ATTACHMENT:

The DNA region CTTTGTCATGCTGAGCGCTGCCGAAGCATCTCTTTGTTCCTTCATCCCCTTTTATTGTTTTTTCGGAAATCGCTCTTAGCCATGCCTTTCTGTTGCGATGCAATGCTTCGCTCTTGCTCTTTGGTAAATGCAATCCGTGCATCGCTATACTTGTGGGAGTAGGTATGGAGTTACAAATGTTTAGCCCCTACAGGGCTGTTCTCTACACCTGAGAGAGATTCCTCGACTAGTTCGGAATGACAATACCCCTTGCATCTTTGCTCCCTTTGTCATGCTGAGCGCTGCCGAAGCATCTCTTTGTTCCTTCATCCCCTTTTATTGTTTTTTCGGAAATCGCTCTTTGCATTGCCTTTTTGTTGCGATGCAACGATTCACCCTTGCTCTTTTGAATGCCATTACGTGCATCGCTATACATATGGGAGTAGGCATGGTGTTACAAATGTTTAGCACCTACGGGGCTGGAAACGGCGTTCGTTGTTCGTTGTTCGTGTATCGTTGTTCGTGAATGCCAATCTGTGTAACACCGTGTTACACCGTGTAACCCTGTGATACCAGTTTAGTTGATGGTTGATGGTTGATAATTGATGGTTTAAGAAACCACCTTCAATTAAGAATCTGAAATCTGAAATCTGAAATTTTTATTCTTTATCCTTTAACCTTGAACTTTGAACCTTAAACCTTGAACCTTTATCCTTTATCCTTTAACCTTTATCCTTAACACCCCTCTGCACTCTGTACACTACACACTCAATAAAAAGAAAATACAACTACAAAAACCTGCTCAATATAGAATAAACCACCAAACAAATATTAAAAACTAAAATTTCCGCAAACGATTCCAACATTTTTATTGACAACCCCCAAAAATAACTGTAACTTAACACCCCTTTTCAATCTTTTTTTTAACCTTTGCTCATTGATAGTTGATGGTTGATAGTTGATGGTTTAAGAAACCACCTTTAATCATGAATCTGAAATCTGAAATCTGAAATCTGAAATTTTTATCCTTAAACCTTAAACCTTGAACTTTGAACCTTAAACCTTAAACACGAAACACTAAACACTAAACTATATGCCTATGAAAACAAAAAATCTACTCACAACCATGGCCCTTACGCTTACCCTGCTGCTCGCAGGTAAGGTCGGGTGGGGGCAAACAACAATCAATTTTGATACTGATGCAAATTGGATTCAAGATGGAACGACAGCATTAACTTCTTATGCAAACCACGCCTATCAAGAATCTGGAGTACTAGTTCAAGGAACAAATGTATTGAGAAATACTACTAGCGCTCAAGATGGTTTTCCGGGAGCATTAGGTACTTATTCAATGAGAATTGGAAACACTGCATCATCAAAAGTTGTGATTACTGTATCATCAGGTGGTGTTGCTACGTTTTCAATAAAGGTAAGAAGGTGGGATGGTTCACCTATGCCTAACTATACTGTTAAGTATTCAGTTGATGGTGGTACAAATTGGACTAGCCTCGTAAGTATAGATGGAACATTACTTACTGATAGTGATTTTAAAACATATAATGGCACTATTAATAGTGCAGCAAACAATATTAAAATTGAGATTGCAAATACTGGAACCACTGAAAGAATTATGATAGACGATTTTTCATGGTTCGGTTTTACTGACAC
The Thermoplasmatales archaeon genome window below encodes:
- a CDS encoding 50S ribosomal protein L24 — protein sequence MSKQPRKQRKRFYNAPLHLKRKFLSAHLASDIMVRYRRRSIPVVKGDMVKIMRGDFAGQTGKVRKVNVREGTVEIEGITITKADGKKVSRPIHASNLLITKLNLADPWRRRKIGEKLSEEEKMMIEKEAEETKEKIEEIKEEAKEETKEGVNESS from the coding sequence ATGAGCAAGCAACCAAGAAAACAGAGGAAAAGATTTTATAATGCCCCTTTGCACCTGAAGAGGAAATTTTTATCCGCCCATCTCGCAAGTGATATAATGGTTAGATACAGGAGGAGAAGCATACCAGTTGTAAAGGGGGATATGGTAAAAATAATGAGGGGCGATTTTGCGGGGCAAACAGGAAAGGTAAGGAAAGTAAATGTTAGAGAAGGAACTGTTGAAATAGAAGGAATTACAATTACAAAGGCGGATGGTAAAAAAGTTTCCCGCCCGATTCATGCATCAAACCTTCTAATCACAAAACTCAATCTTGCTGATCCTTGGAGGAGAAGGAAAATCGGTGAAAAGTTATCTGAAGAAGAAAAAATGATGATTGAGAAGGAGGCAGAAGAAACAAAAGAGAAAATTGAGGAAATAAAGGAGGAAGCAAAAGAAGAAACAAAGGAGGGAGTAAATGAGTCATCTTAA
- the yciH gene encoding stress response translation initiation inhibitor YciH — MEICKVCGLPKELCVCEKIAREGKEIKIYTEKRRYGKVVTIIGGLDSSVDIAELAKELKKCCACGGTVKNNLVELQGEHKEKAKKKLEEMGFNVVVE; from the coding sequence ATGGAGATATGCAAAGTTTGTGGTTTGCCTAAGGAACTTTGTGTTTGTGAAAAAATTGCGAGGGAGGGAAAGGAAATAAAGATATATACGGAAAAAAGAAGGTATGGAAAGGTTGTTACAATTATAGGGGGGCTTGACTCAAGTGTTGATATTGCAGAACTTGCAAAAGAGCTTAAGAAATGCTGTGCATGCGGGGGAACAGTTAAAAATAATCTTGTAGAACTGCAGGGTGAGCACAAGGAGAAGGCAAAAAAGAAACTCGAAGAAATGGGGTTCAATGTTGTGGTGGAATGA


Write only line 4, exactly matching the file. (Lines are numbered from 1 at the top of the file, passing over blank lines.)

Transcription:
- the yciH gene encoding stress response translation initiation inhibitor YciH — MEICKVCGLPKELCVCEKIAREGKEIKIYTEKRRYGKVVTIIGGLDSSVDIAELAKELKKCCACGGTVKNNLVELQGEHKEKAKKKLEEMGFNVVVE; from the coding sequence ATGGAGATATGCAAAGTTTGTGGTTTGCCTAAGGAACTTTGTGTTTGTGAAAAAATTGCGAGGGAGGGAAAGGAAATAAAGATATATACGGAAAAAAGAAGGTATGGAAAGGTTGTTACAATTATAGGGGGGCTTGACTCAAGTGTTGATATTGCAGAACTTGCAAAAGAGCTTAAGAAATGCTGTGCATGCGGGGGAACAGTTAAAAATAATCTTGTAGAACTGCAGGGTGAGCACAAGGAGAAGGCAAAAAAGAAACTCGAAGAAATGGGGTTCAATGTTGTGGTGGAATGA